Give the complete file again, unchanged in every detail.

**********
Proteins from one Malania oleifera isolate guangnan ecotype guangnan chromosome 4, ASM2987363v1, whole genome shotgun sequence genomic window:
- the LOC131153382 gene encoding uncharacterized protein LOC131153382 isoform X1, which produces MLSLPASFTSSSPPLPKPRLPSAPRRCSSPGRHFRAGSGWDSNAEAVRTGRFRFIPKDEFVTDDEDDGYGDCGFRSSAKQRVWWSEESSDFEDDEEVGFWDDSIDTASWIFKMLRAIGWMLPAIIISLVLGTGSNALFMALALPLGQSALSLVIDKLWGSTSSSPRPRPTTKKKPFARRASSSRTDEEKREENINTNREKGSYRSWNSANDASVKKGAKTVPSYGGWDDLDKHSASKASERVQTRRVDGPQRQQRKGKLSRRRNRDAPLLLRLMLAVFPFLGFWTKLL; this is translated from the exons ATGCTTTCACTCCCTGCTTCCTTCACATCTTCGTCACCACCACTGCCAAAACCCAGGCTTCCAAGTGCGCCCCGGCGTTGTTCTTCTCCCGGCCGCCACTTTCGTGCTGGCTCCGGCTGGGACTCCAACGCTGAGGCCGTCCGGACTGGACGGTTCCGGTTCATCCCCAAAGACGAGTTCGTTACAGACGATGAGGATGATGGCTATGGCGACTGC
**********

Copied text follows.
Proteins from one Malania oleifera isolate guangnan ecotype guangnan chromosome 4, ASM2987363v1, whole genome shotgun sequence genomic window:
- the LOC131153382 gene encoding uncharacterized protein LOC131153382 isoform X1, which produces MLSLPASFTSSSPPLPKPRLPSAPRRCSSPGRHFRAGSGWDSNAEAVRTGRFRFIPKDEFVTDDEDDGYGDCGFRSSAKQRVWWSEESSDFEDDEEVGFWDDSIDTASWIFKMLRAIGWMLPAIIISLVLGTGSNALFMALALPLGQSALSLVIDKLWGSTSSSPRPRPTTKKKPFARRASSSRTDEEKREENINTNREKGSYRSWNSANDASVKKGAKTVPSYGGWDDLDKHSASKASERVQTRRVDGPQRQQRKGKLSRRRNRDAPLLLRLMLAVFPFLGFWTKLL; this is translated from the exons ATGCTTTCACTCCCTGCTTCCTTCACATCTTCGTCACCACCACTGCCAAAACCCAGGCTTCCAAGTGCGCCCCGGCGTTGTTCTTCTCCCGGCCGCCACTTTCGTGCTGGCTCCGGCTGGGACTCCAACGCTGAGGCCGTCCGGACTGGACGGTTCCGGTTCATCCCCAAAGACGAGTTCGTTACAGACGATGAGGATGATGGCTATGGCGACTGC